Just as great fiction is an art, so is great copywriting. Beneath the art, however, there's a foundation of basic knowledge and skills. The craft that goes into your writing.
Craft comes first. Art follows.
You learn the craft of writing by educating yourself, by the actual process of writing (the doing), and by reading incessantly. Every successful writer will tell you that reading has been and still is the cornerstone of developing his craft.
Reading presents you with a written illustration of what works and what doesn't, of what you like as a writer and what you don't. It helps you understand the possibilities, and offers practical instruction of how the rules of your craft are used.
Most writers, when they start out, mimic their favorite authors. I have a friend who became incredibly adept at writing like Stephen King. For several years, everything I wrote had a Ray Bradbury flavor.
Eventually, we developed our own styles, which were richer for having first gone through this mimic stage.
The point is this: part of any effective learning process is to mimic what has been successful before you.
This is true of copywriting, too. And it's the reason you need to start a "swipe" file if you want to become a successful copywriter.
What is a "swipe" file? It's exactly what it sounds like ... a file of great copywriting examples that you've collected, studied, and can access whenever you're in need of a little inspiration. These are not examples meant to be plagiarized. You aren't copying work here; you're adapting it to your own copywriting needs.
For example ... suppose you're writing a sales letter for an Internet site that sells an expensive men's wristwatch and you're in need of a great headline. You search through your "swipe" file and find a sales letter for The Oxford Club (actually taken from my own "swipe" file) with the headline: A Man's Right To Wealth. How To Master Every Situation And Prosper On A Grand Scale.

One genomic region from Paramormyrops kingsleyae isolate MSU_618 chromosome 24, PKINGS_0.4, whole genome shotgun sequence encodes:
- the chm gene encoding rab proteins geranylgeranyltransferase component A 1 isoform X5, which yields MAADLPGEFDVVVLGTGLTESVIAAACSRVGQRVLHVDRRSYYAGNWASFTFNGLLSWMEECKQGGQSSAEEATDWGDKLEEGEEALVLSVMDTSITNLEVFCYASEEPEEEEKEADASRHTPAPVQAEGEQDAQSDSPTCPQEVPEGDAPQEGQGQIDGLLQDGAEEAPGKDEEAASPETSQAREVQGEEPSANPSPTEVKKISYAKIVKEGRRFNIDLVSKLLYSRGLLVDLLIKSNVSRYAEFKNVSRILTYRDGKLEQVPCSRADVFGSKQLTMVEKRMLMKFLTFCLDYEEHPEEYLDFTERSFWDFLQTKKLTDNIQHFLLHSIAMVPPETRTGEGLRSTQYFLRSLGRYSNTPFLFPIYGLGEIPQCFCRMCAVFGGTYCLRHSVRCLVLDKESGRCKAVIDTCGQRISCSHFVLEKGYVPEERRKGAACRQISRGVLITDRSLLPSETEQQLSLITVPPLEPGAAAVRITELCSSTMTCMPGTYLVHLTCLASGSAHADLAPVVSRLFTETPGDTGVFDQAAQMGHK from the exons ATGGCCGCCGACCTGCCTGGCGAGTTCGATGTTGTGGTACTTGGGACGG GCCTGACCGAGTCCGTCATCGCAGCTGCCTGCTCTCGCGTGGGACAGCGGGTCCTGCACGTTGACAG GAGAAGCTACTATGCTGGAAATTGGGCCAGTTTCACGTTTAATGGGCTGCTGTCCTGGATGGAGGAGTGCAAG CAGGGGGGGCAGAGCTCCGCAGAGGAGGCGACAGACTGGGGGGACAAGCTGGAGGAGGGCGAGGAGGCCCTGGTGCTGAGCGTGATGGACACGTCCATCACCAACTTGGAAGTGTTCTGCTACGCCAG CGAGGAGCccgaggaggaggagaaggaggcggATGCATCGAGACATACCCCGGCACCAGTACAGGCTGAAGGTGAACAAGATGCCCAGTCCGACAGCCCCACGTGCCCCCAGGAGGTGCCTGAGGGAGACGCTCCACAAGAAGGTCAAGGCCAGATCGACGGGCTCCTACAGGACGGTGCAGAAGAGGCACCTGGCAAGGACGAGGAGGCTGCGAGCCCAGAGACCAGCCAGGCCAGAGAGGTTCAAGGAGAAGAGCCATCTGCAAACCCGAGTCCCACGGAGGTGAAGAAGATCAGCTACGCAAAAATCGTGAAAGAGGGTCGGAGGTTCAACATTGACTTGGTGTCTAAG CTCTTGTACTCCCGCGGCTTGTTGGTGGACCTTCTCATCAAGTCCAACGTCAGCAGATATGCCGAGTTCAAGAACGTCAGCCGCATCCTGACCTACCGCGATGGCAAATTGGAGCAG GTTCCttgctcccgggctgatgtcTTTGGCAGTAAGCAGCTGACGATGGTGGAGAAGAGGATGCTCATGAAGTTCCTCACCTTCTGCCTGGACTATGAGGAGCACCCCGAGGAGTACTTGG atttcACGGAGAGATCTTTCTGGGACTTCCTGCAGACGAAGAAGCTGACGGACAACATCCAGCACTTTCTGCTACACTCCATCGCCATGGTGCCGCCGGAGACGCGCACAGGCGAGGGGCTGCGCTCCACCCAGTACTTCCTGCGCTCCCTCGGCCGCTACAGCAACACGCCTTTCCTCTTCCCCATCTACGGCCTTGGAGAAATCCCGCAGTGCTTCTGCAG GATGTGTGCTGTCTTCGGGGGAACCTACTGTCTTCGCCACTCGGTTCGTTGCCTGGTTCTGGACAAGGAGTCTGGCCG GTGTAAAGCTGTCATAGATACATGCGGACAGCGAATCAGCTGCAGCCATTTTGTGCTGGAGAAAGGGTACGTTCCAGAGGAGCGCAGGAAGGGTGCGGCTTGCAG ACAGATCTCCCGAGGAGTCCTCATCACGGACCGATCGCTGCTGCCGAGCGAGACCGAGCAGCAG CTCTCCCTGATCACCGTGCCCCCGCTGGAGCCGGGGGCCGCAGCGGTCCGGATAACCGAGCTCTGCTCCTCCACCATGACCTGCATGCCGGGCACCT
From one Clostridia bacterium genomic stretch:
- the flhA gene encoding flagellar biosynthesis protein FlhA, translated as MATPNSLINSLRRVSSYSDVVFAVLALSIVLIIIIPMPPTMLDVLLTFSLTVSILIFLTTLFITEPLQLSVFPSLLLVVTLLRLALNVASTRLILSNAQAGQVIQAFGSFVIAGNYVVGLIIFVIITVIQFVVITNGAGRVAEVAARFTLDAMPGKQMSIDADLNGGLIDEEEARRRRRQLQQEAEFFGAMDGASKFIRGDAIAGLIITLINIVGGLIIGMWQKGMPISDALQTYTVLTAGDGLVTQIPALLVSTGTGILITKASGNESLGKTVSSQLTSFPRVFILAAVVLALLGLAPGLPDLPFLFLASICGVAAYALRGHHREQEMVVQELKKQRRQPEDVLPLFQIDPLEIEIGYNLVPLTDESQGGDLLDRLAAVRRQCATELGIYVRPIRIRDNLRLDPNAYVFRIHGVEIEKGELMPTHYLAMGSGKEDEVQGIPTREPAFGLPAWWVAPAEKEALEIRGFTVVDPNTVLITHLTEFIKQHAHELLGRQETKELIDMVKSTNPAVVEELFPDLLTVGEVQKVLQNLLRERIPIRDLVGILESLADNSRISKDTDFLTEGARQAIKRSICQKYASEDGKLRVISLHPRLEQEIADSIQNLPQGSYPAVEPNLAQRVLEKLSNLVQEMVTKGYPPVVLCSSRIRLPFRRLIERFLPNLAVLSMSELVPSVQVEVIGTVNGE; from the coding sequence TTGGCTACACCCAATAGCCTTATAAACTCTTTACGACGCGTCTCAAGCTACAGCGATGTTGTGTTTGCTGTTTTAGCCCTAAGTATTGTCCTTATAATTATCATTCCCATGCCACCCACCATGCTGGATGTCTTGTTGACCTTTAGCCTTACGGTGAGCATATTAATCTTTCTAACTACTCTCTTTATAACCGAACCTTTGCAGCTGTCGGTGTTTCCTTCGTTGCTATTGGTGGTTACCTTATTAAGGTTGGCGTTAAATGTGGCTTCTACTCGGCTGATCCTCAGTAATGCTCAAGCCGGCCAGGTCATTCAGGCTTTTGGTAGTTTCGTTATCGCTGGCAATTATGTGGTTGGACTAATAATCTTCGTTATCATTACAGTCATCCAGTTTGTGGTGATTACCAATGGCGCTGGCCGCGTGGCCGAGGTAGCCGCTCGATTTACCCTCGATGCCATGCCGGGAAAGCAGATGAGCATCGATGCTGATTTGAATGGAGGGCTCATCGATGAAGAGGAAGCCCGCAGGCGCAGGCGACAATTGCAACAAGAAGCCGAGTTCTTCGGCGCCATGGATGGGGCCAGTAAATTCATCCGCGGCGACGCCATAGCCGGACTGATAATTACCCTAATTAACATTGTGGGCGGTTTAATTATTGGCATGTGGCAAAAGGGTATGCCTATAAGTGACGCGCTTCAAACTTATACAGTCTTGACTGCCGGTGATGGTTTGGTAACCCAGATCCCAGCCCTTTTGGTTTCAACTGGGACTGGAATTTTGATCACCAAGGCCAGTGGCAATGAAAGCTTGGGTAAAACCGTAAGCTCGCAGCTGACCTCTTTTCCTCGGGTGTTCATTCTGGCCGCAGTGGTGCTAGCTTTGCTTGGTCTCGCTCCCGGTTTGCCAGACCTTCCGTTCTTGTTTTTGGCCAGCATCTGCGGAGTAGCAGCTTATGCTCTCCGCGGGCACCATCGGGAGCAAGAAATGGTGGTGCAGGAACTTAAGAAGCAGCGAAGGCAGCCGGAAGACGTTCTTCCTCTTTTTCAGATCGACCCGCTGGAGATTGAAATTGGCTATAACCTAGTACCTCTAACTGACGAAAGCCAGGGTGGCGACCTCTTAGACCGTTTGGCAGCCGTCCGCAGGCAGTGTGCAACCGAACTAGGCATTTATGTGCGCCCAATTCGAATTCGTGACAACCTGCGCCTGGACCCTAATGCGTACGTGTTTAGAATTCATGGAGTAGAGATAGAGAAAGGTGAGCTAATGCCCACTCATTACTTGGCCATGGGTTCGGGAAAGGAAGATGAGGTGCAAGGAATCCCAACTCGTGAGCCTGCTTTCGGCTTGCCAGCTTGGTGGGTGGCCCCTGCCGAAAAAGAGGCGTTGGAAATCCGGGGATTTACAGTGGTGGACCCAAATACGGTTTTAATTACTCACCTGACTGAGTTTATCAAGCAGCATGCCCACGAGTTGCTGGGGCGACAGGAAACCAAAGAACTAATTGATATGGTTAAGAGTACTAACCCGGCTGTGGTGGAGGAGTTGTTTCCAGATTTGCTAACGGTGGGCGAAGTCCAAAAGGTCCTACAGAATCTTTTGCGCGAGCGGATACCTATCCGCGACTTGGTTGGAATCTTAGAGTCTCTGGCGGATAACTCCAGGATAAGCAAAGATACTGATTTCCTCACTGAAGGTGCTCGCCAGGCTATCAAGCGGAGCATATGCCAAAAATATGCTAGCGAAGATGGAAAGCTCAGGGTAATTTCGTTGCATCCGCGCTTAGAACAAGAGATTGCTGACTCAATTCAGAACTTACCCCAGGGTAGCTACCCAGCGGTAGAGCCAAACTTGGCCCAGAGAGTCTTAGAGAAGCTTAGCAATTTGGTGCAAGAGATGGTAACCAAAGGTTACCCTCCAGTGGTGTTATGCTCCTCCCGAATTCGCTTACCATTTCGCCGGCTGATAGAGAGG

You toy around with it and come up with this: A Man's Right To Elegance. How To Impress In Every Situation With A Watch That Does Far More Than Keep Accurate Time.
See how a good "swipe" file can help?
You can use it to adapt opening sentences. Or the layout of a sales letter. Or the guarantee you or your client offers. Even the pace or the emotional "tug" of a piece.
By using your "swipe" file, your creative juices are instantly flowing. There's no blank page. You already have something to work with. And as any good writer will tell you, it's easier to edit than it is to write.
So where do you get the material for your "swipe" file?
The quickest and easiest source is the Internet. Start checking out website sales letters. Print them out. Good or bad (even the bad ones can inspire your work). Study them. And keep them close by in a handy file.
The other great source is from mailing lists. If you're already on a few lists, then start filing those pitches away when they arrive instead of tossing them out. If you're not on a list, try purchasing a product or asking for a catalog. It won't be long before you're on a number of lists and your "swipe" file is growing exponentially.
Two good places to get started are: Publisher's Clearing House, 101 Channel Drive, Port Washington, NY 11050; and Nightingale-Conant, 7300 N. Leigh Avenue, Chicago, IL 60648.
Try them both. Try any others that come to mind, as well. Just start building your "swipe" today!
This article was posted on August 20, 2003